74 George Street is mere steps away from the Cistern Yard of the College of Charleston. It has been present for most of the College’s major milestones and events, and it now sits in the shadow of the Rita Liddy Hollings Science Center and the new Hollings Science Center Auditorium. Since 1837 this Charleston single house has embodied and reflected the many changes that have taken place in the history of the College, including the school’s connection to the institution of slavery and its legacy.
74 George Street has not always been 74 George--it was once 44 George Street, and before that it was a plot of land owned by the College of Charleston. In 1837 the College sold the property to Charles W. Crouch, who then built the house with his wife Eliza, but by 1843 they had lost the house to foreclosure. It was at this time that the house was sold to John Augustus Barre for $5,100.
John A. Barre, formerly of Bordeaux, France, was a successful wine merchant in the city of Charleston with a store at the corner of State and Market Streets. In addition to owning 44 George Street and his store, John Barre also possessed property in the form of enslaved peoples who lived at the residence with him. According to the 1850 Federal Census Slave Schedules, John Barre owned nine enslaved people, five women and four men, ranging in age from 8 years old to 43 years old. Unfortunately, no records exist on these nine individuals that shed light on their lives or give voice to their stories. However, there is one document that provides us with some of their names. Barre’s Last Will and Testament (1856) tells us the names of seven of the nine enslaved people, including Sarah, Ben, Jackey, Elick, Emma, Eve and her two unnamed children, and Lize. In his will, Barre gave Sarah to Louise Matthews who lived on the property of 44 George Street in a wooden house. Eve and her two children were conveyed to Barre’s executors with the stipulation that Eve be allowed to “work out and enjoy the benefit of her own labour except the expense of taxes and badges,” and that her children “remain in the service of Virginia Ferrette till they have attained the age of eighteen years when my said Executors will give them the said privilege above given to their mother.” Virginia Ferrette was also given possession of Ben, Jackey, Elick, and Emma, and the enslaved woman named Lize was ordered to “pay wages to Virginia Ferrette till the amount of her purchase money is paid up in full” so that she might enjoy the same privilege as Eve.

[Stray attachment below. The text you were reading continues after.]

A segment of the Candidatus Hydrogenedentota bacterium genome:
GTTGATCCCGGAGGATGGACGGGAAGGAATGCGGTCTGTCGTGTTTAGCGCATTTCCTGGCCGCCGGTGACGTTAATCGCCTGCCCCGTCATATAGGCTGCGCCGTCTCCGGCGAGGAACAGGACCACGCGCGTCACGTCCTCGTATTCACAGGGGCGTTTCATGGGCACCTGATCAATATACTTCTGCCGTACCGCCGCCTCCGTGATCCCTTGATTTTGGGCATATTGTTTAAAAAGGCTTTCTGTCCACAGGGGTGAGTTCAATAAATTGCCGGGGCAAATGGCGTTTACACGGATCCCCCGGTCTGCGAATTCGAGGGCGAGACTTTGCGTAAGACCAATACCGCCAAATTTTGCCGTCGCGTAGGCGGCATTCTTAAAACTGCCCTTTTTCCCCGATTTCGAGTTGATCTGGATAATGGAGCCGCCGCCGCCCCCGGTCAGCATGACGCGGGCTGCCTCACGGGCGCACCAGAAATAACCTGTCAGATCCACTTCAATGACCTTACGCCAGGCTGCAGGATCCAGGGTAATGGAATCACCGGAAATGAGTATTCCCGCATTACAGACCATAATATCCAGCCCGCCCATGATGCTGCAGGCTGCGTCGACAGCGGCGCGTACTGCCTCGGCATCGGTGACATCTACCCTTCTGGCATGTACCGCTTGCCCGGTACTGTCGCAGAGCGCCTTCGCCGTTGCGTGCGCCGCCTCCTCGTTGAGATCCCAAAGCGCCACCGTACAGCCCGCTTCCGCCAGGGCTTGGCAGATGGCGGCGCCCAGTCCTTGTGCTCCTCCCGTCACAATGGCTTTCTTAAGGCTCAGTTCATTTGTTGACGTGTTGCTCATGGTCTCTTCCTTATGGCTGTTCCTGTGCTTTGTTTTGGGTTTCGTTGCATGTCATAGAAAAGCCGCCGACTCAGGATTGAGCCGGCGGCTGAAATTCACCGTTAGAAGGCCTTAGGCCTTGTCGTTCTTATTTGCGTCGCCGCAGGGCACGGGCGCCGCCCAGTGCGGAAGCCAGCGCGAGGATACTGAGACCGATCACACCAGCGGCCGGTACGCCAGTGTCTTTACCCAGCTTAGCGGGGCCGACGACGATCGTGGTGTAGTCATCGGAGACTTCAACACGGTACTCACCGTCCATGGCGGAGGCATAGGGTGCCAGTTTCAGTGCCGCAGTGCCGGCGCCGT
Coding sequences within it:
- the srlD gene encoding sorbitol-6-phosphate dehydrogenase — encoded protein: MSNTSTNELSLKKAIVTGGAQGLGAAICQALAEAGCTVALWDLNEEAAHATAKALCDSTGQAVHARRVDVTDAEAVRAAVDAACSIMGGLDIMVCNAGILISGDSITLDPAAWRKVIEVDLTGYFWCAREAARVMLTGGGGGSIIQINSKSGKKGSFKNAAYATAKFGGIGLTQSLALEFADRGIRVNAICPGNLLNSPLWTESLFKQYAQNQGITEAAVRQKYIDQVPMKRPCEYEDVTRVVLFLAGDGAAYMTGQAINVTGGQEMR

Virginia A. Ferrette was John Barre’s "Mulatto" housekeeper and the mother of his six children: John, Josephine, Ella, George, Malvina, and Charles. But during his lifetime they were not legally recognized as being his, and even in death Barre did not recognize his mixed-race children. In his will they are simply mentioned as being Virginia’s children when he bequeathed his property at 44 George Street to Virginia.
After the end of the Civil War in 1865, the home at 44 George Street and its residents bore witness to the sweeping changes brought by reunification, the legal end of slavery, and Reconstruction. The people who had once been enslaved in the home were now free. Ella Zenobia Ferrette Barre, one of John and Virginia’s daughters, would marry Henry Purvis in 1872. Purvis was one of the first African Americans elected to the State House of Representatives in 1868. In 1870 he became the Adjutant General for the state until 1877, at which time his political career came to an end. Reconstruction had concluded, marking the end to African American political rights. Three years later, in 1880, Virginia Ferrette and her children sold 44 George Street to Susan Walsh, ending an era for the home.
Under Susan Walsh’s ownership the home weathered the Great Earthquake of 1886 and the start of a new century. During the 20th century the home at 44 (now 74) George Street would witness even more change, and it would be home to many Charlestonians. Over the decades it transferred ownership multiple times and was even used as a boarding house and subdivided into apartments. 74 George’s history once again became directly tied to the College of Charleston in 1972 when the College purchased it from the Fogle family.
1972 was a significant year for the College; not only was it growing rapidly, but it also began the construction of Physicians Auditorium, and most importantly, the College had its first African American female graduates. Immediately after purchasing 74 George and neighboring 72 George, the College began to shift the home 23 feet to make room for the new auditorium and 72 George was rotated 90 degrees. 74 George once again underwent change during a period of growth for the college, prompting the home to be renovated in 2012.
74 George Street is still at the center of campus, now serving as English department offices, and it is a backdrop for the many day to day happenings of a college that is now made up of a diverse and colorful campus community that is actively making strides to become even more inclusive than it already is.